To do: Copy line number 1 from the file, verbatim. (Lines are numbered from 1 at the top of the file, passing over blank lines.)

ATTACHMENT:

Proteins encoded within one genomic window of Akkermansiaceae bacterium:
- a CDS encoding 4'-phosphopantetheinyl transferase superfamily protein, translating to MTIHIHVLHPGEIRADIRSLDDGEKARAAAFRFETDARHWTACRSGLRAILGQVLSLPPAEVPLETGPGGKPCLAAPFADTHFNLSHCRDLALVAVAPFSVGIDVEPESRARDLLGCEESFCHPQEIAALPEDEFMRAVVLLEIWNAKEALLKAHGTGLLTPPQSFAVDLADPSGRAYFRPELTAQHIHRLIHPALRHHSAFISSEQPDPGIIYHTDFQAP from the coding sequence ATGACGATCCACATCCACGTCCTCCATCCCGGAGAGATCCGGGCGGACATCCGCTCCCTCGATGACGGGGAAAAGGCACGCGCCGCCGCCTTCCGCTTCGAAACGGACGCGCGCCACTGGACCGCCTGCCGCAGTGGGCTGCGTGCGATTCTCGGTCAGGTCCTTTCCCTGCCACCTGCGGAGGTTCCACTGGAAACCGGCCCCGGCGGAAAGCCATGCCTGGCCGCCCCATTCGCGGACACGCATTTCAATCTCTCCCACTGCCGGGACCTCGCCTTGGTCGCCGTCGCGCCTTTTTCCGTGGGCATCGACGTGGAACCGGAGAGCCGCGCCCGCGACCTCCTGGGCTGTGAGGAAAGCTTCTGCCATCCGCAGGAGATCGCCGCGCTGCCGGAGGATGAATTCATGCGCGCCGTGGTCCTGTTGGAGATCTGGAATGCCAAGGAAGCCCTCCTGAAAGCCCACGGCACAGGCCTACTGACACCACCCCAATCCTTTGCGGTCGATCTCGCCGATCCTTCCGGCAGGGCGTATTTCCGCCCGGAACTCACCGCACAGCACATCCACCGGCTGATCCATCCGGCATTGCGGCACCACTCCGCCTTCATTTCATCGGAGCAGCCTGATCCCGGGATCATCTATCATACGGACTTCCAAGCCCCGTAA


Proteins encoded within one genomic window of Akkermansiaceae bacterium: